Like most social media events, attempts at humor by those across the twitterverse became part of the story.

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But going forward will be the most intriguing part of the the BK crisis. It’s a safe bet Burger King wasn’t on as many individual’s social media radar on Monday morning. This crisis changed that with a very quick rise in followers. It’s funny…a crisis like this grows your audience whereas an ill-timed tweet for other brands does the exact opposite. 

Burger King now has a captive audience and all eyes are on it. Going nearly four hours after the hacking to release a statement certainly raised some eyebrows at first. 

Bottom line – all eyes are on Burger King now within Twitter – there’s a golden opportunity to turn a negative to positive. It’ll sure be interesting to see if it propels the BK brand into a greater prominence that it could have envisioned. 

 

 

Social media lessons from ‘Nashville’

Within our household, ABC’s “Nashville” has become a favorite, either to watch live or catch up on later via DVR.

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As one working within social media, there are always instances which arise that can be applied to connecting audiences online. That happened this week.

This past week, one of the characters, Julliette Barnes (played by Hayden Pantierre) injected herself into the midst of a social media crossroads, one of which is very familiar to anyone managing a social brand.

Barnes went ‘off-script’ during a concert. After asking to see tweets about the concert, many negative, Barnes initially was taken aback. Later, however, she was referred to a video with overwhelmingly positive reviews.

The point is this. When you run a social media brand, especially when it’s only a few handle the messaging, it’s easy to take what is said about a brand personal. You are on the front line – you are excited to pass along the good but cower when being charred by the bad. It’s easy to be trapped into taking it way too personal.

But it’s always important to step back and look at the big picture. In social media, everyone has a voice, and odds are it’ll be on both ends of the spectrum no matter what you do. The key, however, is the embrace all facets of a social community.

The importance of being spontaneous

Fair or not, one of the most talked-about things from the Super Bowl will the 34-minute long power outage at the Super Dome.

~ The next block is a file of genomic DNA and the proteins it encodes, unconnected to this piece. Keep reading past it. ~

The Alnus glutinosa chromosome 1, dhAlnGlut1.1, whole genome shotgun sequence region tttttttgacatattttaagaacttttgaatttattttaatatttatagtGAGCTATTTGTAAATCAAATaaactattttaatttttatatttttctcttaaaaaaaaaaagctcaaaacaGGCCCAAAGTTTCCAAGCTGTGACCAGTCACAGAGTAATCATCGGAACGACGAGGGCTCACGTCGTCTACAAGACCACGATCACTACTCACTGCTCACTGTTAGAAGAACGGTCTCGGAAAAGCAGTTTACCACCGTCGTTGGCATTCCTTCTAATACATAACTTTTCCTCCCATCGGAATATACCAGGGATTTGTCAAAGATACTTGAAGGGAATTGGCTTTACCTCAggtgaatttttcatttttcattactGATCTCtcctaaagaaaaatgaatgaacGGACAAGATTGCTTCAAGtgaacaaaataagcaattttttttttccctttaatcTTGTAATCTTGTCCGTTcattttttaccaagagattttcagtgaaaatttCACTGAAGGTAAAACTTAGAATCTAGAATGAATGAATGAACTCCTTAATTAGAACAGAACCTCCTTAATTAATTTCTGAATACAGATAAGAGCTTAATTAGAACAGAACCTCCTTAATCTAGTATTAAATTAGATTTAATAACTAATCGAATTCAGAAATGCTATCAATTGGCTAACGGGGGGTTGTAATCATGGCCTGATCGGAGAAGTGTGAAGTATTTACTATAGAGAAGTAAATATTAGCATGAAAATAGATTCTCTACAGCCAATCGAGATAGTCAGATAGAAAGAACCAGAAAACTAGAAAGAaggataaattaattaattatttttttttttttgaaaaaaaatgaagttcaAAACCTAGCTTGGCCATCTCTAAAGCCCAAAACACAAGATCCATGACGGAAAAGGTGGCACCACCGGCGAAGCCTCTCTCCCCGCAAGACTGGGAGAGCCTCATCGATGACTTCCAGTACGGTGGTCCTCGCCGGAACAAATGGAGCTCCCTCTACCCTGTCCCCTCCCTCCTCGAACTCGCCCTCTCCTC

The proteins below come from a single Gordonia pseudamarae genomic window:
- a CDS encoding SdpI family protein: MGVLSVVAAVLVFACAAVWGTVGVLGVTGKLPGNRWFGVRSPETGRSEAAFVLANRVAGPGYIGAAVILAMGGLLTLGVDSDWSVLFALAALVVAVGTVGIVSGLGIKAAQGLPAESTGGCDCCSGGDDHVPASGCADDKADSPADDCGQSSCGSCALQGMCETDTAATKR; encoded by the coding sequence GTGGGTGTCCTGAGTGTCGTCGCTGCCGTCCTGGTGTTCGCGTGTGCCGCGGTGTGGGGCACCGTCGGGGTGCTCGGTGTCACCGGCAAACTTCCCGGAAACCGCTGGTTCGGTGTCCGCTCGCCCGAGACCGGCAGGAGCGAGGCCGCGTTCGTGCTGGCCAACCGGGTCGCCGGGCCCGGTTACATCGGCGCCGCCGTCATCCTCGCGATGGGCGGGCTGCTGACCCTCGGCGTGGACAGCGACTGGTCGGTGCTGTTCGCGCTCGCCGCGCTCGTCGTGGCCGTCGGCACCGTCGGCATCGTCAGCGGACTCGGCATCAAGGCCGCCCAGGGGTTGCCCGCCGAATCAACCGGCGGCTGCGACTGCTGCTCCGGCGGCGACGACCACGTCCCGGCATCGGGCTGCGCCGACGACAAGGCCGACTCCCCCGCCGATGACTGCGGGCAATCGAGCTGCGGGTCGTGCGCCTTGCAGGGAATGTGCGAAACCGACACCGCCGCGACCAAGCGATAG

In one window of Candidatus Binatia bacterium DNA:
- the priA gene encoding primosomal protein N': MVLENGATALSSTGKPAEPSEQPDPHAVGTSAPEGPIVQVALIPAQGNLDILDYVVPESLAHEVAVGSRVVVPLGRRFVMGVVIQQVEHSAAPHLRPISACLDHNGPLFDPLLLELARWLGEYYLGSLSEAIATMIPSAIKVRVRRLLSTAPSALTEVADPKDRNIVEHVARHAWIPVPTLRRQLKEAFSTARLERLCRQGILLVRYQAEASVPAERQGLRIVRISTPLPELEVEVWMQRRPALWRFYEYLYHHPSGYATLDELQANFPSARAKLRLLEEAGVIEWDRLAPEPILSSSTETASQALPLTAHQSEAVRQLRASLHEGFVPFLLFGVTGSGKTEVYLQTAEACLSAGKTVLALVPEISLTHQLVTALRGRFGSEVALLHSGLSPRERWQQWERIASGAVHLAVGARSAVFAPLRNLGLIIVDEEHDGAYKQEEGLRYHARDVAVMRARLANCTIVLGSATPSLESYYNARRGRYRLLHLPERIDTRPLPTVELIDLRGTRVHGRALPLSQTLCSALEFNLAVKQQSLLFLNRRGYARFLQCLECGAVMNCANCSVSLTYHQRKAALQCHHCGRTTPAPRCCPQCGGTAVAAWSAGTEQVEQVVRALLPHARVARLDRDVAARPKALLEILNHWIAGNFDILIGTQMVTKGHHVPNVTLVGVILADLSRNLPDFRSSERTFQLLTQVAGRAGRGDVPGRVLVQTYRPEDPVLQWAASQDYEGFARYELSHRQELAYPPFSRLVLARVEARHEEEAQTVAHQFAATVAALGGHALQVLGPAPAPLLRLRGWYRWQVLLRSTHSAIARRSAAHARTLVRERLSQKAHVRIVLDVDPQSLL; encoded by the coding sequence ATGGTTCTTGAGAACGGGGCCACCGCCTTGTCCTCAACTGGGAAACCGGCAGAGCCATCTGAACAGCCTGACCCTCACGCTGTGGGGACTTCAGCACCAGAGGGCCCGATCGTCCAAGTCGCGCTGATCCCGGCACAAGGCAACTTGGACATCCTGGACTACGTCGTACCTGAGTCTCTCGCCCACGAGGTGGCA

Any time so many people watching an event have a diversion like that, things become downright entertaining on social media with countless individuals taking attempts at humor in light of the situation. The Packers – Seahawks ending this past season the the jet drawer explosion in the Daytona 500 come to mind, at first thought.

The key, for social brands, is to loosen up and get away from the structure and calling an audible, if you will. Here are some of the better ways brands capitalized on a very captive social audience. Major kudos to Oreo for the sharable content, too. It was retweeted more than 12,000 times within three hours, according to Buzzfeed.

Here are some of the better reactions to the black out, via USAtoday.com

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Turning a Tweet-Hack Into a Positive

Within NASCAR, Mark Martin has been one of the latest to both embrace and see a massive fan reaction thanks to Twitter. He joined earlier this year and has received numerous followers. Part of that is because Martin appears to ‘Get it” on Twitter – answering fans questions and even talk about his tastes in rap music!

This past weekend, however, Martin fell victim to what many of us do on social networking sites. He was hacked. His account sent out peculiar messages and his twitter name was changed to “Epic Swag”

Well, after recovering his account, Martin is now back online. But Hack Gate isn’t finished.

This weekend at NASCAR’s race at Auto Club Speedway in California, the roof panel of Martin’s car, which bears his name, will have a different look.

Instead of saying ‘Mark Martin,’ it, for this race, will read, ‘Epic Swag’

Well played, Mr. Swag. Well played.